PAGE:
Graphic designer and curator Kenya Hara has put together a three week-long exhibition in Tokyo focusing on the future of the Japanese house. Hara argues that the housing industry can no longer be isolated but must be combined with other industries, technologies and ideas, including energy, transportation, communication, household appliances, the “vision of happiness” pursued by adults, the representation of Japanese traditions and aesthetics as well as a future vision of health. All of these elements he hopes to present and discuss at the House Vision Exhibition where more than ten types of futuristic houses are on display and daily seminars with expert urban planners, developers, contractors, architects, telecom and even gas organizations have been taking place.
Read more about the exhibition after the break.
According to Hara, the big idea behind the event is the integration of Japan’s superior electronic appliances and technologies into a larger network: the house, which will operate as a “huge, autonomous electrical appliance” on its own. At the same time, however, Hara is careful not to forget Japan’s rich traditions and past housing typologies.
“Here is a good example of taking advantage of Japanese traditional housing [while still moving forward],” he says. “Take the habit of taking off [one's] shoes at the entrance [of a house]. ‘The high-tech entrance’ could possibly manage our physical data, such as pulse, blood pressure, temperature and weight. The bed and carpet capture these data and send them to the hospital for the purpose of health control. This illustrates the possibility of the ‘future-style house,’ in which [even] the intelligent ‘bed’ could directly dialogize with the human body.”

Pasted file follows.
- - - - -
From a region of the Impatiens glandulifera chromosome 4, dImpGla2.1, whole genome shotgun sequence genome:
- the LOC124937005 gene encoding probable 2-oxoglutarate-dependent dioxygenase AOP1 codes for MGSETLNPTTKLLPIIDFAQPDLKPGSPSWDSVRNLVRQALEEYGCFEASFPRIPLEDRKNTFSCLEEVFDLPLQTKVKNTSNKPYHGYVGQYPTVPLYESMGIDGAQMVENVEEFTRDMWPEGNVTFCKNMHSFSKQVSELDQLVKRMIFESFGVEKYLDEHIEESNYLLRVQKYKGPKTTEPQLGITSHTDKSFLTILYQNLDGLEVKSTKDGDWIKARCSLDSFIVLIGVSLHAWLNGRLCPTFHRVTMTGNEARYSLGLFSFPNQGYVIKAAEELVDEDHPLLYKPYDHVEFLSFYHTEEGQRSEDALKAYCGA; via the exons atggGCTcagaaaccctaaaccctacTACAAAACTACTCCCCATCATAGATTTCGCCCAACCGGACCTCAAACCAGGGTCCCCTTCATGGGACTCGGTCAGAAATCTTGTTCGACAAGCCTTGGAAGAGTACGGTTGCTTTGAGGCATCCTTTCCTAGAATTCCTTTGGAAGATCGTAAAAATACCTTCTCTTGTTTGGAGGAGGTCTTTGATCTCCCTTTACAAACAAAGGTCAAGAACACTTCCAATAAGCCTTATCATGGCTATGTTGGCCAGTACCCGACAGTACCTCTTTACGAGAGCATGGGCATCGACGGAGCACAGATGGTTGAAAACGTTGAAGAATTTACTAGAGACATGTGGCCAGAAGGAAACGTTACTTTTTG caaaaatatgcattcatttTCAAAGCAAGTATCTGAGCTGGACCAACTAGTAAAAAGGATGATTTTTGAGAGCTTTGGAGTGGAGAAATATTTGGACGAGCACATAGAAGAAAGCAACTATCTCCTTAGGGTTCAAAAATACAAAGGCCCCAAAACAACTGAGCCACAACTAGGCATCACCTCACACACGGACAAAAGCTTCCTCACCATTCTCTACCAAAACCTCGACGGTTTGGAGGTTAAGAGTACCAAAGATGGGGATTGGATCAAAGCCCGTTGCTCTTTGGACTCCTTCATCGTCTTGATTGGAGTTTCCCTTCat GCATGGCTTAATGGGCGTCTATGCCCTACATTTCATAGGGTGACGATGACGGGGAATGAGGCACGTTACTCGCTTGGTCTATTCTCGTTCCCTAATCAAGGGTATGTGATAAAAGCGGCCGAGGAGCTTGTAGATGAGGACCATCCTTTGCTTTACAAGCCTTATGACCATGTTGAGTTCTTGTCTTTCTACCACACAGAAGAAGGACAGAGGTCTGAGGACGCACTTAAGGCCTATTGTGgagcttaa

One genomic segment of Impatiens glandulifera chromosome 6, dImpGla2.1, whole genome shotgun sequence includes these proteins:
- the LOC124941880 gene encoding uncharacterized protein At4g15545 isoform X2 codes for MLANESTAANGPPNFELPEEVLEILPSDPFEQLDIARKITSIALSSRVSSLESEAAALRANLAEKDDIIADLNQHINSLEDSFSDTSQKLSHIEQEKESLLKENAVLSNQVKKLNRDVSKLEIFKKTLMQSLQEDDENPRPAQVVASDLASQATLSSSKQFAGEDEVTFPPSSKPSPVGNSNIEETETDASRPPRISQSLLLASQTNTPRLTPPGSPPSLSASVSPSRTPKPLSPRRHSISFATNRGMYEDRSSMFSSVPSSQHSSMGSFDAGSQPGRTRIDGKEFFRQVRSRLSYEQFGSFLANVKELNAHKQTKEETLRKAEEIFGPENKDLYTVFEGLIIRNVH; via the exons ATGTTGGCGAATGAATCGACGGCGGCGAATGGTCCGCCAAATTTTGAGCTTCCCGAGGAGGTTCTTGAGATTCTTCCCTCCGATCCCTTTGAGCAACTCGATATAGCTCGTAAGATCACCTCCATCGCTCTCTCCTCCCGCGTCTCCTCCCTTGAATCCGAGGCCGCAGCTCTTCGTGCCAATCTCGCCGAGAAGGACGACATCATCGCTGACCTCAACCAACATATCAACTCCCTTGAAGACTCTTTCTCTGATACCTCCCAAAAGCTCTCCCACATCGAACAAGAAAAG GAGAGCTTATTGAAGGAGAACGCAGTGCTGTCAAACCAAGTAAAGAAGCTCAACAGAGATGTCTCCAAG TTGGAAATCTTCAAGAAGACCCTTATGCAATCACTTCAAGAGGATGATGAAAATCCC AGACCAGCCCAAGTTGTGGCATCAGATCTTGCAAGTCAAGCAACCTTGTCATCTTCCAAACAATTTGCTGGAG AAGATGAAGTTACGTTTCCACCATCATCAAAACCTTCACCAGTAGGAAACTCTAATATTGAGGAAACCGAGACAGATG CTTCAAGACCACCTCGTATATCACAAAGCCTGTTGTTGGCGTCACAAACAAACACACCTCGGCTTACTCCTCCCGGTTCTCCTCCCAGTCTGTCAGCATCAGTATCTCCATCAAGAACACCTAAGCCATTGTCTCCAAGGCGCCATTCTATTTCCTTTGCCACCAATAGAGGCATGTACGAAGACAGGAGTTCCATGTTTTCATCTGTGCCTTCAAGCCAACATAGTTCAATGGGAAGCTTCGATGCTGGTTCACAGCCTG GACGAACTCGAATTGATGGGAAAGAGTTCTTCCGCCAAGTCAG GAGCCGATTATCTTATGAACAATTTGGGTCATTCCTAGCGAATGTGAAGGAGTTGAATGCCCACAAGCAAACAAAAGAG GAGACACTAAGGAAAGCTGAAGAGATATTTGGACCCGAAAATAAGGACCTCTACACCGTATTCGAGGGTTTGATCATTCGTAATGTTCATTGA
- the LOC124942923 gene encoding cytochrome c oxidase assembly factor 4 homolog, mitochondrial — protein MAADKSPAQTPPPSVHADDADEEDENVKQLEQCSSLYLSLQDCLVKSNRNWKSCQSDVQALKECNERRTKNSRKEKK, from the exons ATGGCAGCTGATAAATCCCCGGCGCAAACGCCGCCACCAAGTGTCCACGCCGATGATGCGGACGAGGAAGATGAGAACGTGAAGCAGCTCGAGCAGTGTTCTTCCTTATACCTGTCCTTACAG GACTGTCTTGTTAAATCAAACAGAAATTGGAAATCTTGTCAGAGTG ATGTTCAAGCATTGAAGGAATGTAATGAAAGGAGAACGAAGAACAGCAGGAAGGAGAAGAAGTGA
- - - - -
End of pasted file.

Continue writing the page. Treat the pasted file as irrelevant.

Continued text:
This kind of house may seem far-fetched and even impossible to many, but the exhibition’s curator is confident that these technologies already exist or can easily come into existence – it’s only a matter of manipulating the technology that we already have and integrating it into the house interface. Hara foresees this new kind of lifestyle being attractive to younger generations of Japanese as they begin to formulate their own definitive way of living and interacting with their home environment.
These ideas can and will have global implications, as well. Although Hara shies away from the idea of aggressively mass-producing and shipping the future Japanese house prototype overseas, there is much that the world can learn from this meeting of innovative and forward-thinking minds. All developing nations face the same issues of density and conservation of nonrenewable resources, something the Japanese evidently have a special knack at tackling and re-imagining. As architect Shigeru Ban explains in the following video, responsible construction and material use have long been at the top of his and Japan’s agenda.
The exhibit includes work by not only Shigeru Ban, but also Kengo Kuma, Toyo Ito and many others. Each house has been built to the 1:1 scale, allowing visitors to physically experience and reflect on each design. Each day includes stimulating seminars with these architects and designers as well as larger Japanese institutions, such as the Ministry of Economy, Trade and Industry. The exhibition runs until March 24th.
While the exhibition focuses on the future of Japan’s housing industry and will resonate profoundly with native visitors, non-Japanese can surely stop to reflect on their own national experiences. Hopefully they will begin to envision a technologically savvy future for their own homes that still embraces the culture and traditions of their unique, personal histories.
See what’s happening this weekend at House Vision here.